Planning for Engagement with Big Science Ideas
Puzzling Phenomenon or Anchoring Event
What does it mean to be alive?
How do living organisms interact with their environment?
How are all living organisms related?
- Structure and function (Diversity of Forms)
- Insect needs
- Patterns of Growth and Reproduction
Gapless Explanation of Butterfly Metamorhosis (Adult Level):
Observing the Life Cycle of a Butterfly, students observe one organism over time and compare its early development (caterpillar) to its later development (butterfly). A fundamental observation skill in science is comparing and contrasting.
All butterflies have "complete metamorphosis." To grow into an adult they go through 4 stages: egg, larva, pupa and adult. Each stage has a different goal - for instance, caterpillars need to eat a lot, and adults need to reproduce.
A butterfly starts life as a very small, round, oval or cylindrical egg. The coolest thing about butterfly eggs is that if you look close enough you can actually see the tiny caterpillar growing inside of it. Some butterfly eggs may be round, some oval and some may be ribbed while others may have other features. The egg shape depends on the type of butterfly.
When the egg finally hatches the larvae emerges and the organism begins the second phase of its life. The common term for Butterfly larvae is “caterpillars.” Caterpillars do not stay in this stage for very long and mostly, in this stage all they do is eat. When the egg hatches, the caterpillar will start his work and eat the leaf on which they were born. (Butterflies lay their eggs on the type of leaf the caterpillar will eat.) Since they are tiny and can not travel to a new plant, the caterpillar needs to hatch on the kind of leaf it will to eat.
The pupa stage is the third stage of a butterfly’s life. As soon as a caterpillar is done growing and they have reached their full length/weight, they form themselves into a pupa, also known as a chrysalis. From the outside of the pupa, it looks as if the caterpillar may just be resting, but the inside is where all of the action is. Inside of the pupa, the caterpillar is rapidly changing. Within the chrysalis the old body parts of the caterpillar are undergoing a remarkable transformation, called ‘metamorphosis,’ to become the parts that make up the butterfly that will emerge. Tissue, limbs and organs of a caterpillar have all been changed by the time the pupa is finished, and is now ready for the final stage of a butterfly’s life cycle.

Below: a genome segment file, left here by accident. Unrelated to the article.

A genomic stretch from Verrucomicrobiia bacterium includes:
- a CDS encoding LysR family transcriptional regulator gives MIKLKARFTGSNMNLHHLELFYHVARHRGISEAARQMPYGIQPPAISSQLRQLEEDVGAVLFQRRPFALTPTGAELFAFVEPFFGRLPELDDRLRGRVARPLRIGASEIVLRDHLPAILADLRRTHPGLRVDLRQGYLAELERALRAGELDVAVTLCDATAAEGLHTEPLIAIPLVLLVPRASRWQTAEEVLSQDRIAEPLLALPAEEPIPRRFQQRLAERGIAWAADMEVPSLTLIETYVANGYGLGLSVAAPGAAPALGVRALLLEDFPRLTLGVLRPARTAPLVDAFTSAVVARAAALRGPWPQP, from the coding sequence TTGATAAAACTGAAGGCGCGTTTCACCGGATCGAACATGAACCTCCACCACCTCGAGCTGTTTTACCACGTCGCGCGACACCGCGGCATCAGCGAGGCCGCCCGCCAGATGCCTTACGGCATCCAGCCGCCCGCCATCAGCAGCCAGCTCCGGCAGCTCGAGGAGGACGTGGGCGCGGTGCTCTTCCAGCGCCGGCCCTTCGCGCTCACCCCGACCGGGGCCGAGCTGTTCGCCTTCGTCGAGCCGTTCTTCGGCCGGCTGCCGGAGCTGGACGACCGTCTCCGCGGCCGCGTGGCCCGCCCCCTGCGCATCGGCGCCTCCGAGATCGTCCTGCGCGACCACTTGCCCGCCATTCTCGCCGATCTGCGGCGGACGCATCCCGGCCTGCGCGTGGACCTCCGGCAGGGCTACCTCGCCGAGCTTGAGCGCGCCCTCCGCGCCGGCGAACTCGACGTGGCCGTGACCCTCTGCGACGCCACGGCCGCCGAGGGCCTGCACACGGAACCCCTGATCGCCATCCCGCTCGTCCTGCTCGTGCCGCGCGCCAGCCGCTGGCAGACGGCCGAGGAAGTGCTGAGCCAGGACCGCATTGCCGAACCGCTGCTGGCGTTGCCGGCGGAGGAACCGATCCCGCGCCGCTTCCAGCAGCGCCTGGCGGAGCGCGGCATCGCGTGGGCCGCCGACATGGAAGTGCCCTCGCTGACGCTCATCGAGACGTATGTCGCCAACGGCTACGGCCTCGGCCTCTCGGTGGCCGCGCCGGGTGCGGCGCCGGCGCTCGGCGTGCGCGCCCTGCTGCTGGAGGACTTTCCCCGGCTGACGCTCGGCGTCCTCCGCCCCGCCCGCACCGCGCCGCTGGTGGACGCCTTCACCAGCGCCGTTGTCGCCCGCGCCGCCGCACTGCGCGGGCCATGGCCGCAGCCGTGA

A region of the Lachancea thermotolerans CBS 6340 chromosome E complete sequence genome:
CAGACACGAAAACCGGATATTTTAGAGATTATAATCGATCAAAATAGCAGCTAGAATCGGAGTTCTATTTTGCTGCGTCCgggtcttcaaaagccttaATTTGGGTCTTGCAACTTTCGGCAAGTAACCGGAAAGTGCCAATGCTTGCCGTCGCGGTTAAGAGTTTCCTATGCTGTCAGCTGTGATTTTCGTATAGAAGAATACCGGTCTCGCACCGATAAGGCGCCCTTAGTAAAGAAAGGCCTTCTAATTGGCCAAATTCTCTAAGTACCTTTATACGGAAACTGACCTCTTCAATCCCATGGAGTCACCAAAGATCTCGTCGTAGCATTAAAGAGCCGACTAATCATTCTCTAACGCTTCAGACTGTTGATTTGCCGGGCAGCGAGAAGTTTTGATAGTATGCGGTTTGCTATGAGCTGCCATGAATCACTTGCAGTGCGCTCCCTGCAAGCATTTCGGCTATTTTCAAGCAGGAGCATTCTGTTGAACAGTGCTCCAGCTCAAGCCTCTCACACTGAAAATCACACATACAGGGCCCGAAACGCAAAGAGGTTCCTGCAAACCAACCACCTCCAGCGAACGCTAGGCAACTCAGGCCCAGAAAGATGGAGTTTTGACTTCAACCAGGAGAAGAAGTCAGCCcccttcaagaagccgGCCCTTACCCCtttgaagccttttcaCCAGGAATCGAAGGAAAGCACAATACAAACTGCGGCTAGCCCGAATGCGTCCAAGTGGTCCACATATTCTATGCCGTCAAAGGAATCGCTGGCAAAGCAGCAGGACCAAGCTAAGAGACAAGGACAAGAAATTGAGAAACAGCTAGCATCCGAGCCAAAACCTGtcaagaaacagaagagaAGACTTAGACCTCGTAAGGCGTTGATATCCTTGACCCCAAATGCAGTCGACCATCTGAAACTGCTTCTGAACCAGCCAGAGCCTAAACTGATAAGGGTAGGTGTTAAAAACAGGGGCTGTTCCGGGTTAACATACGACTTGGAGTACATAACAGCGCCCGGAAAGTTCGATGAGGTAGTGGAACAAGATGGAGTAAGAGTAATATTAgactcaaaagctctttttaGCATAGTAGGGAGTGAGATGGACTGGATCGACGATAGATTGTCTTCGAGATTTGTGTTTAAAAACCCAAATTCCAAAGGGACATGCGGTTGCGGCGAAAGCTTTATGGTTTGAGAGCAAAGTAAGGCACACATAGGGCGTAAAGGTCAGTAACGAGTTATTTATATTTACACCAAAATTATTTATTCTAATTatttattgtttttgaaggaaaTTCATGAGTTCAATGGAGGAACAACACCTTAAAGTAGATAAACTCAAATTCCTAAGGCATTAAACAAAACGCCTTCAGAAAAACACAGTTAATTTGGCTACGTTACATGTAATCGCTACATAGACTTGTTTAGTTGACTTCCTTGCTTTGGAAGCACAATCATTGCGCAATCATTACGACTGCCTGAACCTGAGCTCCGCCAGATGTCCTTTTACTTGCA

When the caterpillar has done all of its forming and changing inside the pupa an adult butterfly emerges. When the butterfly first emerges from the chrysalis, both of the wings are soft and folded against its body. The butterfly waits for its wings to dry, and pumps a liquid called hemolymph into them so that they become big and strong. Once fit for flight, this brilliant bug then takes to the air in search for flowers to feed on and for other butterflies to mate with. And that’s the cycle complete – and ready to start all over again!
Gapless Explanation of Butterfly Metamorhosis (Elementary Level):